Different districts have their own schedules of activities. In Tutong, they took the opportunity to showcase their district’s culture and traditions, like the ‘Nyirik Culinary Challenge’ where home cooks from each district competed to make the best traditional Brunei kuih (cakes). Their ‘Perabang Lema’ took participants on a night run through the Tutong town and they had a boat race on the Tutong Waterfront.
The inaugural BDF attracted more than 98,000 visitors, domestic and international, and it was the encouragement that forged a more ambitious 2nd edition in 2018 with twice the events in 2017 to keep Bruneians busy in December. With a successful BDF in the belt, the festival expanded to offer more varied and unique events to cater to a larger audience. It was also a platform to engage the community and encourage the nation’s youths to volunteer and pick up some skills in community service.
There were Islamic events such as the ’World Nasyeed Competition’, an E-Sports tournament and a ‘Seafood Saturday’ extravaganza to serve up a a smorgasbord of seafood delights from our abundant coastal waters. The sporty, competitive types could indulge in cycling, powerboat race, karate and darts. There were activities to set records like the Jalinan Kelupis Terpanjang that aimed to produce the longest rice braid, up to 202 metres, the ‘Strongest Man and Woman’ competition, and the launch of the Book of Records to register all these feats for posterity.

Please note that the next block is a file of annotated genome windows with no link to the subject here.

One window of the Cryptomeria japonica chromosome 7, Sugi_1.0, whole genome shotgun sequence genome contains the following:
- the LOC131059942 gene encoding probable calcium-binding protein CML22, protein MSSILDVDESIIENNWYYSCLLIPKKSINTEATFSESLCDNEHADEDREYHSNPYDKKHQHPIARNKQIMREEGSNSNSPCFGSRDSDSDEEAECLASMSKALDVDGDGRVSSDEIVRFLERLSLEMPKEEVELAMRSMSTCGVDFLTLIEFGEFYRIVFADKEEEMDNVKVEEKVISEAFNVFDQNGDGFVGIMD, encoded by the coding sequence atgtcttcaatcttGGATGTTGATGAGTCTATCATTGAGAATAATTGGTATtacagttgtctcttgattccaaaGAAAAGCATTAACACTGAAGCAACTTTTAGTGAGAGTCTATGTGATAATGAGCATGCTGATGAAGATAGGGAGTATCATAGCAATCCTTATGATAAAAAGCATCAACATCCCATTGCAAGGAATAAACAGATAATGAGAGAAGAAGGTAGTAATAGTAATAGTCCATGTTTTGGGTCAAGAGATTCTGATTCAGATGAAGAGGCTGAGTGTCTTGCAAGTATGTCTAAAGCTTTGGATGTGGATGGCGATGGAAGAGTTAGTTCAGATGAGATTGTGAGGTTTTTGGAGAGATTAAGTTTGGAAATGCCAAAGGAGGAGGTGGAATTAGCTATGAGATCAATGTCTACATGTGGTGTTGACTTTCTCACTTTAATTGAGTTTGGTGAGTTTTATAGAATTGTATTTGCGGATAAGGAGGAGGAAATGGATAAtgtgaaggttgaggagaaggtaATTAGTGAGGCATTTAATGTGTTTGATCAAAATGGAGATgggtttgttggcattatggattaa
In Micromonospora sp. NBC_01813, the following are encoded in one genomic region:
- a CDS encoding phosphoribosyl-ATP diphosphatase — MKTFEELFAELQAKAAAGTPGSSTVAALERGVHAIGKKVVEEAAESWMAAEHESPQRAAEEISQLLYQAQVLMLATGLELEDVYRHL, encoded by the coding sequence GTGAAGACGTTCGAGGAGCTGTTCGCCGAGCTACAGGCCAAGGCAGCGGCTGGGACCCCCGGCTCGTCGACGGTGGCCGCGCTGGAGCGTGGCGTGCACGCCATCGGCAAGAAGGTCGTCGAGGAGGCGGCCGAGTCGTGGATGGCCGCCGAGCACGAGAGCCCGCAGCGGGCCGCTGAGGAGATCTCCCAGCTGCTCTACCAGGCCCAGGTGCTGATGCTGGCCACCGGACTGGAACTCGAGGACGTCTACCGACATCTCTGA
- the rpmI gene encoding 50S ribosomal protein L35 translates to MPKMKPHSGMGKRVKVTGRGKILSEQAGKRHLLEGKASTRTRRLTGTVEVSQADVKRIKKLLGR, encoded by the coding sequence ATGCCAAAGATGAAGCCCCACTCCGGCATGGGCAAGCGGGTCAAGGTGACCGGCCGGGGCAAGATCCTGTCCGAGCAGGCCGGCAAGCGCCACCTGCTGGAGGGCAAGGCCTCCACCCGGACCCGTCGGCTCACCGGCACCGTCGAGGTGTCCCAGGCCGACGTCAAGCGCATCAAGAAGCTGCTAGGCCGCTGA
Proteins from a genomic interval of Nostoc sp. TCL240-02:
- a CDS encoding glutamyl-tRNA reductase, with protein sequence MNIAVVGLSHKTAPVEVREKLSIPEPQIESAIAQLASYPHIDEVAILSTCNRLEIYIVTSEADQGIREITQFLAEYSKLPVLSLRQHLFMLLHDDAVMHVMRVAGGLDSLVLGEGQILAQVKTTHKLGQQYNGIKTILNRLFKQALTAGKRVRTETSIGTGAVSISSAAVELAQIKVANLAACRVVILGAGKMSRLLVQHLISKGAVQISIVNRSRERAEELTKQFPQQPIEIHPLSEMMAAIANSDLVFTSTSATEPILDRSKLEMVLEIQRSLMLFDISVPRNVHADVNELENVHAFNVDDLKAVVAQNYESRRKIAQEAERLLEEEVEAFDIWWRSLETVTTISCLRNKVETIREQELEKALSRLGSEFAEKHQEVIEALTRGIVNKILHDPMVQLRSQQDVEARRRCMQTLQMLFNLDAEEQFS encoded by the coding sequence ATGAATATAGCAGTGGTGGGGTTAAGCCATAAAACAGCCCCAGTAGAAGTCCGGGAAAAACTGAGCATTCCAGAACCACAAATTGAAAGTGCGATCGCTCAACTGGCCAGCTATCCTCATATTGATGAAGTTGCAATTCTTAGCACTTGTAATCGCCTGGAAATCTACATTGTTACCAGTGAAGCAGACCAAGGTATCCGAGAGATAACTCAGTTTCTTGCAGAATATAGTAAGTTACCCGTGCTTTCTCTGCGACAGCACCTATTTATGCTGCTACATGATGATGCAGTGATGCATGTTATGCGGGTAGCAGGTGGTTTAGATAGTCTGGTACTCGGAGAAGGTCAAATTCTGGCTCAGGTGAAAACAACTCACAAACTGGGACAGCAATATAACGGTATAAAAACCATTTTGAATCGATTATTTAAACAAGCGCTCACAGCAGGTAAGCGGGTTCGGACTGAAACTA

The Jerudong Park Playground turned their vast grounds into pockets of fun. They had the popular Animals in the Park for children to share some love with animals while they enjoy their break from school. The park was decorated with colourful lights and outdoor light sculptures based on the classic children’s stories Aesop’s Fables, and they introduced ‘Movie Night Under the Stars’ where every Saturday night was a chance to flip out the blankets and park a bean bag on the lawn to watch classic movies al fresco.
Market-browsers could even mix charity with serious shopping at ‘The Weekend Charity Bazaar in the City’ which ran for several weekends with cultural performances to entertain shoppers and at the end of the bazaar, a donation was given to benefit orphans in Brunei. Although not for everyone, a durian-eating contest made news with competitors vying to win prizes while indulging in their favourite fruit at The Charity Fruit Festival which was a paradise for all kinds of fruits of the season. The 2nd edition rounded off with over 170,000 visitors and 2019’s BDF continued in the same vein, bringing back old favourites and ushering in new ideas. Year after year, the event attracted more and more visitors, local and international. There was something for everyone to look forward to.